The alarming rates of obesity have caused us to rethink the way we eat, the way we move, and our lifestyles altogether. Science continues to prove the importance of maintaining a healthy weight, and now, researchers are giving us just one more reason.

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The team reviewed the amount of white matter in 527 individuals between the ages of 20 and 87, dividing this data into groups depending on if the person was lean or overweight, based on their BMIs. What they found was that the brains of middle-aged, overweight people have the same amount of white matter as a lean person 10 years older. Their results, if confirmed, may prove how obesity plays a role in how fast a person’s brain ages.

“As our brains age, they naturally shrink in size, but it isn’t clear why people who are overweight have a greater reduction in the amount of white matter,” explained one of the team members, Lisa Ronan from the University of Cambridge in the UK. “We can only speculate on whether obesity might in some way cause these changes or whether obesity is a consequence of brain changes.”

The researchers found that, when they compared the amount of white matter for each group, the brains of the overweight people were about 10 years older than their counterparts, which means that, for instance, a 50-year-old overweight person may have the same amount of white matter as a 60-year-old lean person. Nevertheless, the researchers didn’t find any signs of cognitive decline in the overweight group.

Furthermore, the researchers found that the drop in white matter was only apparent in middle-aged individuals, not younger, though they aren’t sure exactly why.

“We’re living in an ageing population, with increasing levels of obesity, so it’s essential that we establish how these two factors might interact, since the consequences for health are potentially serious,” team member Paul Fletcher said.

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“The fact that we only saw these differences from middle-age onwards raises the possibility that we may be particularly vulnerable at this age. It will also be important to find out whether these changes could be reversible with weight loss, which may well be the case.”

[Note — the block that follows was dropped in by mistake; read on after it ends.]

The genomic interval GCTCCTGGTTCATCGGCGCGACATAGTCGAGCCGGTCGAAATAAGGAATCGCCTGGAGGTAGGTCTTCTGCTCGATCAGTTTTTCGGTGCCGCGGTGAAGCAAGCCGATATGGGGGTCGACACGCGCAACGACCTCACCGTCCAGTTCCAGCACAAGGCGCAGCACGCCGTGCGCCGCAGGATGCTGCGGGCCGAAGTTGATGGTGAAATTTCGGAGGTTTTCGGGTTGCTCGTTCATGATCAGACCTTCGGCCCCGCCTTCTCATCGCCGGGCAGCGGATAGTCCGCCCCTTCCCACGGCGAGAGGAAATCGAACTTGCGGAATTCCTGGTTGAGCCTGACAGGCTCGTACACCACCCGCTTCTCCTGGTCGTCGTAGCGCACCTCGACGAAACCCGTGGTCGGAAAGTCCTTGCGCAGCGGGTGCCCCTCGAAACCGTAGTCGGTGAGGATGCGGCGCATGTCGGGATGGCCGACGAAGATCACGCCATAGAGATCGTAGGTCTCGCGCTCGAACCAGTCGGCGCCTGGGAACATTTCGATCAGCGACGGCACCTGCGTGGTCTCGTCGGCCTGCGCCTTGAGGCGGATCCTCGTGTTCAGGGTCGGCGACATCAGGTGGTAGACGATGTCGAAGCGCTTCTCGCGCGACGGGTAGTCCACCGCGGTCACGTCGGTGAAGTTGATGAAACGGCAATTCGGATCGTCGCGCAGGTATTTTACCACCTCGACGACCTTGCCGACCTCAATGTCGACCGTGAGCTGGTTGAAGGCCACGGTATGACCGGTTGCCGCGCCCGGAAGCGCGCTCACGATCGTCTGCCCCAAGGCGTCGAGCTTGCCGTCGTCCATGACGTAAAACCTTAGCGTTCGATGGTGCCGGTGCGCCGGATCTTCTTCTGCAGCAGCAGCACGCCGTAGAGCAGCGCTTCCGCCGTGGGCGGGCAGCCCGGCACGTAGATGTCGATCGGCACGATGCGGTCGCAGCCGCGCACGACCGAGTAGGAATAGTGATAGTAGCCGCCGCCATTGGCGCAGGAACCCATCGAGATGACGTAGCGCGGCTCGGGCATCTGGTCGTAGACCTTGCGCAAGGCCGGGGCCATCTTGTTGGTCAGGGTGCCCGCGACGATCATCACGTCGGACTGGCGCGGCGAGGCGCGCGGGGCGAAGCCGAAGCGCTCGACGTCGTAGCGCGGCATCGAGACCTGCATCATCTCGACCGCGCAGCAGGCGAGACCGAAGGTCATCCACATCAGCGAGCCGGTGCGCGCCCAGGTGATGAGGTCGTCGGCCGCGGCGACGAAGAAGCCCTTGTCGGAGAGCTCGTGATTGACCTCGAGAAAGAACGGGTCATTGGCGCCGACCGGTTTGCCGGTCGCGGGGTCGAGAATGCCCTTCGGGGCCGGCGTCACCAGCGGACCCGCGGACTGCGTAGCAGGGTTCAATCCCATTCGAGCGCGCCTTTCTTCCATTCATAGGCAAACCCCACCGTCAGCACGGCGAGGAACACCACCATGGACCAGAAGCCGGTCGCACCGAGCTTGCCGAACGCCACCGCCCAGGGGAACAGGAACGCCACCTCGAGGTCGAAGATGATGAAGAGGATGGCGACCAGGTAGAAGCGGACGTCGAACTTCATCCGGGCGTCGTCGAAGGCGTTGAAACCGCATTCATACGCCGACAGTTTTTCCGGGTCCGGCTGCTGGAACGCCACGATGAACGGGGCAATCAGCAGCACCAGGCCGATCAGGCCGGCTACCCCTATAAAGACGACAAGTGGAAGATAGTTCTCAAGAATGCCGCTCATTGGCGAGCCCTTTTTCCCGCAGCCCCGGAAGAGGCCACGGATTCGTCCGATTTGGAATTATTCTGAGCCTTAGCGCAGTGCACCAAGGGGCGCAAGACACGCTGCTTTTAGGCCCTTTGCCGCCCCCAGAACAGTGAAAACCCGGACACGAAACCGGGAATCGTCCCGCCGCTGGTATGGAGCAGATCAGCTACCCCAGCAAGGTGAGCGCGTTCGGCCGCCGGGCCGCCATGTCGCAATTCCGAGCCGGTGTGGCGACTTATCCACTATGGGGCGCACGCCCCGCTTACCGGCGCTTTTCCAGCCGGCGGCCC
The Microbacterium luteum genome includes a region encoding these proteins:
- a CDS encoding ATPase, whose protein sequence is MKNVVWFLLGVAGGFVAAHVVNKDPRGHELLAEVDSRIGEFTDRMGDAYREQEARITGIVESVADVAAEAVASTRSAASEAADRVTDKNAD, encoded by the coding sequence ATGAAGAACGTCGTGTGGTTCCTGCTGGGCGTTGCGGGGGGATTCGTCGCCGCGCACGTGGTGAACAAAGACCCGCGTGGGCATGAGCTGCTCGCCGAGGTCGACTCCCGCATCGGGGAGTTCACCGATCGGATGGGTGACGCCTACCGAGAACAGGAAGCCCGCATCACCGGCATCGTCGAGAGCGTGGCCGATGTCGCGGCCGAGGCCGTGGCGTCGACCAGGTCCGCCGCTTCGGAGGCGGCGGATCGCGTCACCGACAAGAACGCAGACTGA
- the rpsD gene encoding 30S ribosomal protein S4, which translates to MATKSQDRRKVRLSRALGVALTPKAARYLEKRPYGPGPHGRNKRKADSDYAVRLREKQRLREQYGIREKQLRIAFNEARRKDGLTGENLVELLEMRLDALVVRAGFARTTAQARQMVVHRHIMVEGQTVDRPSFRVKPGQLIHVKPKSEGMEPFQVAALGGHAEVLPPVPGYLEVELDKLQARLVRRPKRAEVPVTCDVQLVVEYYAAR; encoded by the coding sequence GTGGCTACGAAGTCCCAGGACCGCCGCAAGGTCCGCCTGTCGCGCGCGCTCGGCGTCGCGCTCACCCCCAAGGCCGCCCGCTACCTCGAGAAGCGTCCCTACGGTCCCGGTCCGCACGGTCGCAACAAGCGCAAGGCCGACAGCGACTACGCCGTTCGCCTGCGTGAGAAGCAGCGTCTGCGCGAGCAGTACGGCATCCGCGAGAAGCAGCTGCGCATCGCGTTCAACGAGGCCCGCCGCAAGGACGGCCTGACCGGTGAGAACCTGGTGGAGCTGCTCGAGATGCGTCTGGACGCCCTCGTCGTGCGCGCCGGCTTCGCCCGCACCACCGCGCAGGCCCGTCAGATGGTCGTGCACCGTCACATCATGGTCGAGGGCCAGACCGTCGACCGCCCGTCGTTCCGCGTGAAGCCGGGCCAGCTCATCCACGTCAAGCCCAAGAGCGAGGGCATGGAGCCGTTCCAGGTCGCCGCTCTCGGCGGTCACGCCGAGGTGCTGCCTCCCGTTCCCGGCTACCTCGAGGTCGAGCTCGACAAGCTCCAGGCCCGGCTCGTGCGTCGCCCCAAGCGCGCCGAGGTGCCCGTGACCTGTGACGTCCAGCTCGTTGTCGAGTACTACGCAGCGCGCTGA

Additional studies still need to be completed in order to back up these results that show how obesity may be linked to the reduction of white matter in middle-aged brains. Issues of how BMI may skew these findings is also of concern.

However, this isn’t the only study that shows how lifestyle choices can harm brain health after a certain age. In fact, just last month, researchers discovered that a 40-hour work week is linked to cognitive decline in people over 40-years-old. However, the team of international researchers also concluded that working less than 25 hours still had a negative mental impact.

“In all three cases it was found around 25 to 30 hours of work per week will maximise your cognitive skill,” one of the researchers, Colin McKenzie from Keio University in Japan, explained.

“For cognitive functioning, working far too much is worse than not working at all,” he said. “In the beginning, work stimulates the brain cells. The stress associated with work physically and psychologically kicks in at some point and that affects the gains you get from working.”

As scanning technology continues to get more advanced, researchers are hopeful that they may, one day, be able to fully understand just how lifestyle impacts the health of our brains on a cognitive and physical level.

Loosing weight isn’t about appearance, it’s about being healthy. Fat is a pre-curser to various diseases, and since we are a website that encourages a healthy lifestyle, for health and consciousness reasons, we thought it would be worthy to share this info. Perhaps it can give you, or someone you know who you are concerned about a little more motivation to turn their health around.

Another issue that’s not commonly discussed are the reasons that lead us up to abusing our bodies. Constantly consuming junk food, or sitting around all day are signs of the way we are feeling. Many of us do these things to cope with another problem we haven’t really dealt with, and most likely tuck somewhere in the back of our minds. Something to think about…

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